What to do if your personal information has been breached through mismanagement of data

Did you know that one in three data breach victims later go onto experience an identity crime?

By now, it’s safe to assume that at least some of your Personally Identifiable Information (PII) has been compromised in a breach. To find a list of all data breaches by month go to Identity Force's website. 

Just this year came out that Jeff Bezo’s phone was allegedly hacked by the Saudis in 2018, via a video sent by Crown Prince Mohammed bin Salman through WhatsApp. So, we may not all be multi-billionaires like Mr Bezos who has teams of people and divisions working on the security of our personal data, so what can we do to protect ourselves, identities and personal information?

What to do if your personal data was involved in a data breach?  

Monitor your account: Customers should diligently monitor all of their accounts. Although many modern security measures would flag an unusual expense, if a hacker obtained access to an account and made purchases that imitated the customer’s purchasing habit, that would not be caught immediately. Be diligent.

Freeze your credit: You should consider freezing your credit, which may be inconvenient if you are trying to open a new account, but is the most secure way to ensure no one opens a new account in your name. You can freeze your credit by contacting one of the credit bureaus, Equifax, Experian or TransUnion.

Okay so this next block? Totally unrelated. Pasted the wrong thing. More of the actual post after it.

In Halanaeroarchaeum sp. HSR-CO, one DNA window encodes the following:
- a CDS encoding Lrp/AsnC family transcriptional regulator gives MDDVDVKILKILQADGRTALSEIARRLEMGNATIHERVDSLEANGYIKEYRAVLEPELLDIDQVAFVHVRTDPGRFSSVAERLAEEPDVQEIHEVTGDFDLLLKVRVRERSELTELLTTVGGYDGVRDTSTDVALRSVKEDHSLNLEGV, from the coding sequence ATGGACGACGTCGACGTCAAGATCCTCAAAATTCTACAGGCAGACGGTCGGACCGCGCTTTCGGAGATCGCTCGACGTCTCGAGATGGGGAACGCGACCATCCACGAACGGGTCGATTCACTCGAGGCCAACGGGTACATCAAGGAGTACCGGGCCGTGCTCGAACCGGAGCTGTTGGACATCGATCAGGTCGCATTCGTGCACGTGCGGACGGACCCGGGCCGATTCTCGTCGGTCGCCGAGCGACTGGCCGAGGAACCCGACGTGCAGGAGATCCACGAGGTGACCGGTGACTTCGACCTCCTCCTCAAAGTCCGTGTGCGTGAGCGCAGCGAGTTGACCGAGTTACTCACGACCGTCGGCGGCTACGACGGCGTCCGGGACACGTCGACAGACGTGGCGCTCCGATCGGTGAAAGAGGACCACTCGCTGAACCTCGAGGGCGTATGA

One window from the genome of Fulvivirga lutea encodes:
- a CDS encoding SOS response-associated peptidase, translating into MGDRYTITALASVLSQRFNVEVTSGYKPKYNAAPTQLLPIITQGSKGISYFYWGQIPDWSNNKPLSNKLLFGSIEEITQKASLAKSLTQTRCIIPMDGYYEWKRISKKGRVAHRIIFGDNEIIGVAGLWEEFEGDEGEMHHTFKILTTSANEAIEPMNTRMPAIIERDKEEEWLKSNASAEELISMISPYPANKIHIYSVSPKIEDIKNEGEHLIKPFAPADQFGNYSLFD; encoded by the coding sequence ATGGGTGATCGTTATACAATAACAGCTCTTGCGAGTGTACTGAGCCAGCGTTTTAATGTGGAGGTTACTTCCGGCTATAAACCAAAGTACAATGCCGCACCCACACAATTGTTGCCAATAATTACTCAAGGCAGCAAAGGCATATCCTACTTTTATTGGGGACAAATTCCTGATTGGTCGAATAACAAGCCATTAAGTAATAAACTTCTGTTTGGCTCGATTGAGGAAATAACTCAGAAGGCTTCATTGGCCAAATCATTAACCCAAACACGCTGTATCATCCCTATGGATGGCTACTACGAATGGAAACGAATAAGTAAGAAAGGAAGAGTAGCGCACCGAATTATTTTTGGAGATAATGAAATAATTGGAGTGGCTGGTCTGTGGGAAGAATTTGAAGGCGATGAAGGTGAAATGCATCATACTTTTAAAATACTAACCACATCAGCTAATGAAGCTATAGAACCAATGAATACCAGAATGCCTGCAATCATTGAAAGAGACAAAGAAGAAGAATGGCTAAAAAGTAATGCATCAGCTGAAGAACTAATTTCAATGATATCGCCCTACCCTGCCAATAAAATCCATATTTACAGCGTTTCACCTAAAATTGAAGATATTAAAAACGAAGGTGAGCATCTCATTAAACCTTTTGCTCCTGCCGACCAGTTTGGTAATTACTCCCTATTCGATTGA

• Equifax: 1-800-349-9960
  • Experian: 1-888-397-3742
  • TransUnion: 1-888-909-8872

Be wary of scams: People are still willing to click on links that come through to their emails. Seven out of 10 cyberattacks start with a phishing email. Data breaches from major companies give cybercriminals bits and pieces of your information.With everyone having a mobile phone and the intense amount of Spam and Scam calls we all get a day, phone scams are on the rise. The FTC has a list of the types of scams you should look out for:

  • Imposter Scams: a scmmer pretending to be someon you trust – a government agency, family member, a friend, etc.
  • Debt Relief and Credit Repair Scams: Scammers will offer to lower your credit card interest rates, offer you a better loan payment on your car, fix your credit or get your student loans forgiven if you pay their company fee.
  • Charity Scams: Scams requesting donations for disaster relief efforts are especially common on the phone. Always check out a charity before you give, and don’t feel pressured to give immediately over the phone before you do.
  • “Free” trials: A caller might promise a free trial but then sign you up for products — sometimes lots of products — that you’re billed for every month until you cancel.
  • For more information on these scams visit: https://www.consumer.ftc.gov/articles/0208-phone-scams

Change your passwords: You should change passwords for any accounts that may have been compromised, such as email and bank accounts. It doesn’t hurt to change your passwords multiple times a year.

Update your computer’s security software: If you gave a scammer remote access to your computer, run a scan and delete anything it identifies as a problem.

Document your steps: You should document the steps you have taken to manage any data breach, in the case of the 2019 Capital One breach, they asked for proof you were adversely affected by the attack. Record the time you spend managing your account following the breach and who you contact for help.

With more and more personal records exposed during breaches, companies need to take action to avoid a breach in the first place. Furthermore, when companies announce news of a breach, they need to do a better job of defining what that means for their customers and their data.